GREAT FALLS, Mont. (AP) — Montana Democrats say they're taking a first-of-its kind approach to include more Native Americans in party decisions.
The state party voted last week to establish tribal committees, like county central committees, whose delegates vote on the party’s platform, rules and officers and nominate candidates for special elections.
The move increases the number of Native Americans involved in decision-making to match their proportional share of Montana's population, party officials announced.
Executive Director Sandi Luckey said Montana’s Democratic Party is the first state party in the country to create a formal role for Native Americans based on population.
Party treasurer Donavon Hawk, a state representative from Butte, said creating the tribal committees is another step toward making sure tribal communities have the representation they deserve.
“This isn’t just about having a seat at the table, it’s about delivering results that improve health care, infrastructure and the economy for American Indian Montanans across the state," Hawk said in a statement.
The eight tribal communities will have two delegates each to the Montana Democratic Party's platform, rules, officers and special nominating conventions. There will be tribal committees to represent the Crow, Northern Cheyenne, Fort Peck, Fort Belknap, Rocky Boy's, Blackfeet and Flathead reservations and the Little Shell-Chippewa tribe.
The Flathead, Fort Peck and Confederated Salish and Kootenai tribes have selected their delegates.
“The biggest thing we’re fighting is voter apathy," said Patrick Yawakie-Peltier, a delegate from the Confederated Salish and Kootenai Tribes. "When we create a platform that resembles tribal issues, we hope tribal members see there’s a place in the Democratic Party for them, and there are Native leaders who will ensure their voices will be heard,” he told the Great Falls Tribune.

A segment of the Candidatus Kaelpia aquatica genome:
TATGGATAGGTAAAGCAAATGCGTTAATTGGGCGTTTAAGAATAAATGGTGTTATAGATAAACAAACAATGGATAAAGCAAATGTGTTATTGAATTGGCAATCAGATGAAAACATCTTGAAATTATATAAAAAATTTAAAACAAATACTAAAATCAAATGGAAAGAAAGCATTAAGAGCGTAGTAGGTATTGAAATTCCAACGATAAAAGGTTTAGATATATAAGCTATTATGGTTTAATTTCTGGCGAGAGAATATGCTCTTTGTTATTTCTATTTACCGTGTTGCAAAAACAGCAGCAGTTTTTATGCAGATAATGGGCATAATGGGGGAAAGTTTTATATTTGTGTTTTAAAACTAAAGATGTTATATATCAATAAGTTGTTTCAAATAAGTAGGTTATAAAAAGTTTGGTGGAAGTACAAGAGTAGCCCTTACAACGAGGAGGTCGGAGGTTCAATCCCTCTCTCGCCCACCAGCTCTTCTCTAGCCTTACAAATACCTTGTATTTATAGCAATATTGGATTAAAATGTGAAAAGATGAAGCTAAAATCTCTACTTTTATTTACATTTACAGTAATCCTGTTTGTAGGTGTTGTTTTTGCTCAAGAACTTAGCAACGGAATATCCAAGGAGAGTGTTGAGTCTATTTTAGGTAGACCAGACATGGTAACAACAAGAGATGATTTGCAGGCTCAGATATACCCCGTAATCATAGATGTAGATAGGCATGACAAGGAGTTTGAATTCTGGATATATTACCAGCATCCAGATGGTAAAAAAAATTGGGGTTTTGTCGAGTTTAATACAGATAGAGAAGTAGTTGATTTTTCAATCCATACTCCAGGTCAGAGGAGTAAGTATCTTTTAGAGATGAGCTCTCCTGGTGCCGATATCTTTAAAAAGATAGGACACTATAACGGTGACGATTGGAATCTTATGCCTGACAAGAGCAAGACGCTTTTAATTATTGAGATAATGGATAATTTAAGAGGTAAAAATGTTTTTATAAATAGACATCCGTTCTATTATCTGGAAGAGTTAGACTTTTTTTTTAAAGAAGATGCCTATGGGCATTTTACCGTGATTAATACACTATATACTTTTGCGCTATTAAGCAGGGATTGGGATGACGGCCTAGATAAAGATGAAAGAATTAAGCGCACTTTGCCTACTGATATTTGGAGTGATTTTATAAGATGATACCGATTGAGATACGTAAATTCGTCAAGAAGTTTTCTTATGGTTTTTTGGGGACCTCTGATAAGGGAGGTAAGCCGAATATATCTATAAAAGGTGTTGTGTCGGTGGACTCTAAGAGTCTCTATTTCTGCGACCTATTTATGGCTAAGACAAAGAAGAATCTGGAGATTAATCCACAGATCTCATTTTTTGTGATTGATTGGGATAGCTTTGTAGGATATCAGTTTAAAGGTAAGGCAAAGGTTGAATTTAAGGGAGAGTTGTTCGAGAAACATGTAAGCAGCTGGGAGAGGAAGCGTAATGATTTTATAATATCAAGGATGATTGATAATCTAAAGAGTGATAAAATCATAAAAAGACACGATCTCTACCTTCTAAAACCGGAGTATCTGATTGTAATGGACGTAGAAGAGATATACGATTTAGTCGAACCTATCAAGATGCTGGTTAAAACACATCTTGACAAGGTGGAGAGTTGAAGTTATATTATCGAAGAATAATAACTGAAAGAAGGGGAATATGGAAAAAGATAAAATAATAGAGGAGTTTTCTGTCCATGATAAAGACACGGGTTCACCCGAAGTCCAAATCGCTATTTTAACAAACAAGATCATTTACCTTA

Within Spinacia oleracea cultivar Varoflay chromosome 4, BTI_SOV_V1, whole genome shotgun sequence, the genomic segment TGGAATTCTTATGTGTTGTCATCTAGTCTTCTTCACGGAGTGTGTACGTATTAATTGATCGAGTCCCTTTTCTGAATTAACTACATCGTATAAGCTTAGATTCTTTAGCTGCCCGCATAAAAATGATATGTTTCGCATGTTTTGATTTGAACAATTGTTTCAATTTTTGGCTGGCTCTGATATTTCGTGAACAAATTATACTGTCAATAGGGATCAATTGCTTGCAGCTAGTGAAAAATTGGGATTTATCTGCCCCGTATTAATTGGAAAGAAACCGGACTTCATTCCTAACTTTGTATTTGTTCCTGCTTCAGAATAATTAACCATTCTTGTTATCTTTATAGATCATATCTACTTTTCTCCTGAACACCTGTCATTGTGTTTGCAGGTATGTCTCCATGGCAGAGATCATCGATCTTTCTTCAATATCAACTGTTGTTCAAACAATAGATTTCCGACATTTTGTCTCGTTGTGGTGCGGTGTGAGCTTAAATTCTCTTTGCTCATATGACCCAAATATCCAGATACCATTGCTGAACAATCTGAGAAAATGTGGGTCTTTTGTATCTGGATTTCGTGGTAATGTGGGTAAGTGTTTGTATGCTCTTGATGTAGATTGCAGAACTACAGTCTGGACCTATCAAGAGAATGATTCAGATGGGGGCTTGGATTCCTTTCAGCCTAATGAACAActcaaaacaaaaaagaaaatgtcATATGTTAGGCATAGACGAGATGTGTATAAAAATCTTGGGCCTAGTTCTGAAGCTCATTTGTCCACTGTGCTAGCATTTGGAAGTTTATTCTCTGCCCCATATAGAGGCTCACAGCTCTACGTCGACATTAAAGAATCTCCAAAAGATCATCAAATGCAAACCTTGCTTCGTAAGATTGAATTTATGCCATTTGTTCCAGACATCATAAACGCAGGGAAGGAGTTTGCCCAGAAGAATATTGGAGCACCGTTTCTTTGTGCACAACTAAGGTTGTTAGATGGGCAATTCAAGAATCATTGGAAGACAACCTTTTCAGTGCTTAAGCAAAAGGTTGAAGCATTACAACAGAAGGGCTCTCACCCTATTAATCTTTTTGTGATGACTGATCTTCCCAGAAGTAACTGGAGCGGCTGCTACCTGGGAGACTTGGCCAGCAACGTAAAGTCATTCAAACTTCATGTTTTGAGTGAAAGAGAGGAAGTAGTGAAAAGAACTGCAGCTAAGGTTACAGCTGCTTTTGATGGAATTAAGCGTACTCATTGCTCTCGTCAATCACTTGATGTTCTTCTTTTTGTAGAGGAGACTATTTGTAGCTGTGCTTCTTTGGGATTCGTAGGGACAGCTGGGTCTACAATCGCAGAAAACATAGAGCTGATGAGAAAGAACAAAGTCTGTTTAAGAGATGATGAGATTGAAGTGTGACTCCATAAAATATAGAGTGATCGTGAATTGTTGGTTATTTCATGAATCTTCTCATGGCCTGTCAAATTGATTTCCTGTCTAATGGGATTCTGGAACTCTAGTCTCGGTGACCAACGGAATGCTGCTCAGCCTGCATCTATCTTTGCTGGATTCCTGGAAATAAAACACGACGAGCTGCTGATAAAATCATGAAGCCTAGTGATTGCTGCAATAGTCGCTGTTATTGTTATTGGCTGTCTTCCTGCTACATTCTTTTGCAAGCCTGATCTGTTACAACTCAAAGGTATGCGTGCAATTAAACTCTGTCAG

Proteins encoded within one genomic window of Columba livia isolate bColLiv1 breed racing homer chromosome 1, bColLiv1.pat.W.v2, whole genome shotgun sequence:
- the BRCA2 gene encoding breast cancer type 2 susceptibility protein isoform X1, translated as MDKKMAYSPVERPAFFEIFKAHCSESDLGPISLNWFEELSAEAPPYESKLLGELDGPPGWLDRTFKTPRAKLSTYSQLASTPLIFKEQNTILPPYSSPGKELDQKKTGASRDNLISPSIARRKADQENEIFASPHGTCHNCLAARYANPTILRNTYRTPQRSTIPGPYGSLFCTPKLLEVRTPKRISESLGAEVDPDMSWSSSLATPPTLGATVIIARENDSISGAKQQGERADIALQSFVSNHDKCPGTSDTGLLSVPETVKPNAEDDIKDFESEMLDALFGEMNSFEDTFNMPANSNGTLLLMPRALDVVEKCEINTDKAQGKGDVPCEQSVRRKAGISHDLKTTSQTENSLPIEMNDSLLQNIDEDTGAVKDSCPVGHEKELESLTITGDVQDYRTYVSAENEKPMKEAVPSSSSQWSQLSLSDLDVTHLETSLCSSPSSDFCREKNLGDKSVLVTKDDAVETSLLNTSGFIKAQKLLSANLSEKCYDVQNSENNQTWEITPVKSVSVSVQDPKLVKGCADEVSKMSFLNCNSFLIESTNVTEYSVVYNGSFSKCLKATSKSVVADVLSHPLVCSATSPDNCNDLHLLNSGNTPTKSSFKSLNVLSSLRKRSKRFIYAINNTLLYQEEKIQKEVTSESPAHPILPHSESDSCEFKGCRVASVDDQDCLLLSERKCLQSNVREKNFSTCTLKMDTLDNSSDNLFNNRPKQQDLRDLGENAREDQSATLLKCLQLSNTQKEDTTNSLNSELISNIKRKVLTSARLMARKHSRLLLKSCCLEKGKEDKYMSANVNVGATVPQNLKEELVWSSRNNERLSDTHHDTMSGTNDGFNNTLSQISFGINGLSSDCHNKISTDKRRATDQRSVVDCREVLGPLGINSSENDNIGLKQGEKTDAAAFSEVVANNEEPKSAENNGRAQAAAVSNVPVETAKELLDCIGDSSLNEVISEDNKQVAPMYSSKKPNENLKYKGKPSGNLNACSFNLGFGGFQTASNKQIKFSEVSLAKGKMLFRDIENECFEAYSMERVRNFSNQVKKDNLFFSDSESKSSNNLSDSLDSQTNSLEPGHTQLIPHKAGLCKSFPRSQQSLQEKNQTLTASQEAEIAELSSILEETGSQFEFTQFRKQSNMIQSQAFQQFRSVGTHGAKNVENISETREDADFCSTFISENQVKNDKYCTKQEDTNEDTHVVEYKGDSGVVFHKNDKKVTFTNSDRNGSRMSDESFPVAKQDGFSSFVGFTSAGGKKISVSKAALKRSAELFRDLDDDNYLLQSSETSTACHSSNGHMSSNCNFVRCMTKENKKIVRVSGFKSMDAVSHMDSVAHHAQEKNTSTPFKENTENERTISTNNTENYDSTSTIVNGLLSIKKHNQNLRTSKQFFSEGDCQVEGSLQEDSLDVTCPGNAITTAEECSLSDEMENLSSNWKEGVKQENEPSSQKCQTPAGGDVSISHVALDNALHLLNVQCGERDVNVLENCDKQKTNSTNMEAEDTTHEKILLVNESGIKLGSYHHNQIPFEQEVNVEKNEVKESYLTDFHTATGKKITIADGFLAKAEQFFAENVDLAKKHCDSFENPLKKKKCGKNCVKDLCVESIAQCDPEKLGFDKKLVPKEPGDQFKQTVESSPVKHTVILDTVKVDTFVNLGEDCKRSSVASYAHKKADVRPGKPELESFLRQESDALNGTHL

Democratic Rep. Jonathan Windy Boy of Box Elder said he was pleased to see the party formalize a role for Native Americans because “Democrats have taken for granted the Native vote.”
“Historically, if you take a look at the races, the Native vote swings elections. But we really haven’t had much communication or assistance from the Democratic Party. So this rule change is a good deal. It’s about time,” Windy Boy said.
The Democratic Party previously had no delegate votes designated specifically for Native Americans, Luckey told The Associated Press.
Prior to last week's rule change the Montana Democratic Party had three voting delegates at state conventions who were Native American, she said. Voting delegates generally include the party’s executive board members, leaders of the county Democratic Central Committees, legislative leadership and Democrats who hold statewide elected office.
At the next convention there will be 16 more Native Americans, giving them a 7% representation in party decisions, matching the percentage of Montana's population that is Native American, Luckey said.
Democratic Sen. Susan Webber of Browning said this is the first time she can remember the party including tribes in their decision-making.
“They’re acknowledging that we have a strong voice in elections. It’s a really cool thing,” she said.
This story has been changed to correct the spelling of Donavon in the 5th paragraph.